Even before the Minneapolis Sculpture Garden reopens to the public, the Walker Art Center has offered to dismantle one of the pieces. Los Angeles-based artist Sam Durant’s piece “Scaffold,” modeled after seven historical public execution sites, met with protests from people who said the piece is insensitive to Native American history.
The architecture incorporates the gallows from the executions of 38 Dakota men in Mankato in 1862.
“As soon as you see it, you just see our ancestors hanging up there. It just sends a chill in your body,” said Sam Wounded Knee.
Wounded Knee and others have protested the sculpture at Bryant Avenue South and Kenwood Parkway since Friday. Signs cover the fence with statements including: “High art has hit a new low,” “Take it down” and “Our genocide is NOT your art.”
“They’re honoring us by erecting the very gallows that hung us,” said Sue Goodstar. “…It’s like instant PTSD.”
Goodstar said she plans to remain at the Walker until the sculpture is taken down, preferably burned onsite.
“We were at Standing Rock for seven months. A few weeks here is nothing,” she said.
The Walker Art Center announced that it will postpone the Sculpture Garden’s opening date from June 3 to June 10 to give staff time to meet with Native American elders.
Walker Art Center Executive Director Olga Viso said in a statement that she didn’t anticipate how the work would be received by Native audiences, and she’s willing to dismantle the structure. She said Durant is also open to removal, saying: “It’s just wood and metal — nothing compared to the lives and histories of the Dakota people.”
Viso said she anticipated a discussion about the nation’s use of capital punishment, and she regrets the pain that the sculpture has caused.
“Durant’s sculpture raises complex questions about how contentious moments in history are remembered. It raises deeper questions still about how, why, by whom, and for whom. As an institution that champions the work of living artists, we also champion the freedom of expression extended to artists and audiences alike,” she said. “We recognize, however, that the siting of ‘Scaffold’ in our state, on a site that is only a short distance from Mankato, raises unique concerns. We recognize the decision to exhibit this work might cause some to question the Walker’s sensitivity to Native audiences and audiences in Minnesota more familiar with this dark history.”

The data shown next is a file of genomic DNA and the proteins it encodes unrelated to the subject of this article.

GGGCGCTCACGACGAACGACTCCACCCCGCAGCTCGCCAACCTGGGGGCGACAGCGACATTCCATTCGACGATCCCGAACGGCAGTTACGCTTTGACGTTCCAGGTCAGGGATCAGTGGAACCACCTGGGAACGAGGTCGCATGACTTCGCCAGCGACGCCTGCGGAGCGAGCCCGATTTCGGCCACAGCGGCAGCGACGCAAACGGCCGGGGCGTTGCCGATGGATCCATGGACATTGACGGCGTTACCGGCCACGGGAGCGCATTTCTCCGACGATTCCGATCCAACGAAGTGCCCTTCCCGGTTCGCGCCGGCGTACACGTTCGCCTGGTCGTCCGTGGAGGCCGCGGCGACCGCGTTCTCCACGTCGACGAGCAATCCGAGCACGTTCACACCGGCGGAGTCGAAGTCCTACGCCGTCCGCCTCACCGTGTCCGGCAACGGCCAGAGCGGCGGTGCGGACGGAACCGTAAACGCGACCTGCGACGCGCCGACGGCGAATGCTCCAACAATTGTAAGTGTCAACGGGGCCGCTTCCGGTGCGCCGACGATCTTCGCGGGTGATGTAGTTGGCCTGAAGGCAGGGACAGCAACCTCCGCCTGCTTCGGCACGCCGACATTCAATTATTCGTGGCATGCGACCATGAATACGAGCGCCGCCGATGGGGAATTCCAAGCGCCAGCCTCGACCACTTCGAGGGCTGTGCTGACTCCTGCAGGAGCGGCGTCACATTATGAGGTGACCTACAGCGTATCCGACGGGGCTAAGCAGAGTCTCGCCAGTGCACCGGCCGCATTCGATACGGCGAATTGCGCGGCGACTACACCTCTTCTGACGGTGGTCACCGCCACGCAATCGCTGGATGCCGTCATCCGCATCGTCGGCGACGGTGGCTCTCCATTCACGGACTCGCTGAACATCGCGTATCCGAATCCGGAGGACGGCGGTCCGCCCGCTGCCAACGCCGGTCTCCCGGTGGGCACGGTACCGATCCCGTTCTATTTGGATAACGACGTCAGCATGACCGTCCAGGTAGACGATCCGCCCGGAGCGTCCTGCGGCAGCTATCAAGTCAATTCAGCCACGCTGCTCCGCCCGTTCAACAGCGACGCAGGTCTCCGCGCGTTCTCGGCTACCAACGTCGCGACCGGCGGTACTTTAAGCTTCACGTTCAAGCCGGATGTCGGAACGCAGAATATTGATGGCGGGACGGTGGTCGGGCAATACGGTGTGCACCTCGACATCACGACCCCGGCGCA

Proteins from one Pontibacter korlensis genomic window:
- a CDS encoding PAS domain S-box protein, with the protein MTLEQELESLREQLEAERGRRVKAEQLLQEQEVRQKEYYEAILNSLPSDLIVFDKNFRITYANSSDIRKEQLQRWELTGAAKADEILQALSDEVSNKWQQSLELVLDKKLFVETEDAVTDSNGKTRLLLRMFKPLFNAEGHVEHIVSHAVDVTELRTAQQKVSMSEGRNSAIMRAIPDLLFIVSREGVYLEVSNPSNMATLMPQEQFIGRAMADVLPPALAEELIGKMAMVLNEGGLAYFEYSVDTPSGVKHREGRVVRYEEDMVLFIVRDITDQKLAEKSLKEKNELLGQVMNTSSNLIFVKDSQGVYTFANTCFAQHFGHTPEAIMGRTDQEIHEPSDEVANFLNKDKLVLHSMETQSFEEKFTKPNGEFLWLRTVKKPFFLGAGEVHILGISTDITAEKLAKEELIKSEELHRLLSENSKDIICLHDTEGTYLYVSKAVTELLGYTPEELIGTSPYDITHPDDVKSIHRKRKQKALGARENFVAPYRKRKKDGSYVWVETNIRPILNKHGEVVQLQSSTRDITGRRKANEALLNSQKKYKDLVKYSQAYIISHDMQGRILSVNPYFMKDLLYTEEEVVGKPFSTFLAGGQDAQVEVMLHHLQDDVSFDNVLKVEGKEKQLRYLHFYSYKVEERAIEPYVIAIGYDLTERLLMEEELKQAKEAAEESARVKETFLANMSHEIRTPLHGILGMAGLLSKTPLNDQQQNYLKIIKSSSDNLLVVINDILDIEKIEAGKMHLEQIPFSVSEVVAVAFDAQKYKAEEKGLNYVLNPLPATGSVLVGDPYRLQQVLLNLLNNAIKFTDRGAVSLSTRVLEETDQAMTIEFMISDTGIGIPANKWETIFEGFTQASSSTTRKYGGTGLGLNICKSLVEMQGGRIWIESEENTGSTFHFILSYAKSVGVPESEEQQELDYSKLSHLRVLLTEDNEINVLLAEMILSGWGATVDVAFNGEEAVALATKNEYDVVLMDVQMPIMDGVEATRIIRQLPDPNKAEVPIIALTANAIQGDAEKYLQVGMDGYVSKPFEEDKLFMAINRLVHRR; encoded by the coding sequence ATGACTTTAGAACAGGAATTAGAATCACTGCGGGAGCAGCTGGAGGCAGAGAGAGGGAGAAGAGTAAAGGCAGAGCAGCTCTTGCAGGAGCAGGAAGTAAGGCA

Durant said in a statement the sculpture is “neither memorial nor monument,” and said he made a “grave miscalculation” in how his work would be received.
“My work was created with the idea of creating a zone of discomfort for whites, your protests have now created a zone of discomfort for me,” he said. “In my attempt to raise awareness I have learned something profound and I thank you for that.”
Durant previously said in a film by Gavin Turnbull that the piece might look like a jungle gym to kids. He said visitors can explore the line between childhood and the final points of life.
“You don’t usually get to stand on top of an artwork and have a conversation,” he said.
According to the Walker, the piece also draws from executions including abolitionist John Brown in 1859; the Lincoln Conspirators in 1865; the Haymarket Martyrs in 1886 that followed a labor uprising and bombing in Chicago; Rainey Bethea in 1936, which was the last legal public execution in U.S. history; Billy Bailey in 1996, the last execution by hanging in the U.S.; and Saddam Hussein in 2006.
“Cultural appropriation is a huge issue for Native people,” said artist Graci Horne. She referenced the Washington Redskins, Crazy Horse malt liquor and artwork by Scott Seekins that inserts himself into the U.S.-Dakota War of 1862.
Horne said it was painful to see a sculpture like this at the Walker, which recently hosted an indigenous filmmaker series, and where she participated in a panel discussion about funding for artists of color.
When the Science Museum showcased a Christopher Columbus exhibit in 1992, Horne said the result was a Native adviser on the board. Something similar should happen here, she said.
“I don’t feel like sorry is good enough,” she said.
She created the website notart38plus2.com in recent days to detail the Mankato history.
“People still don’t know what happened,” Horne said. “They still don’t know about the war, they still don’t know about the 38 Dakota and two chiefs that were killed.”
According to the Minnesota Historical Society: In the aftermath of the U.S.-Dakota War of 1862, a commission of military officers tried and sentenced more than 300 prisoners to death. University of Minnesota Associate Professor Carol Chomsky said evidence was sparse, the tribunal was biased, the defendants had no representation, and no one recognized them as part of a sovereign nation that had surrendered. The number sentenced to hang decreased after consultation with President Abraham Lincoln, who ordered the number trimmed to those who had participated in rape or massacres of civilians. Before 4,000 spectators, 38 men sentenced to death held hands and sang a Dakota song until a rope that held the platform was cut.
Chief Arvol Looking Horse said in a May 29 letter he would like to see the scaffold taken down as soon as possible, so people may live in peace.
“For many years we have been riding horseback, walking and running to carry a message of healing to the site of the 38 Dakota plus two, where our relatives hung in Mankato, Minnesota,” he wrote. “We are still healing from this tragedy, which was the largest execution in the United States of America. … After great thought of this issue, I know that this man who created this structure has a good heart, but does not know any better. I am aware his understanding is different than our own culture, and in his view was trying to bring awareness. So now we have become aware of one another’s boundaries in what we create to memorialize our loved ones.”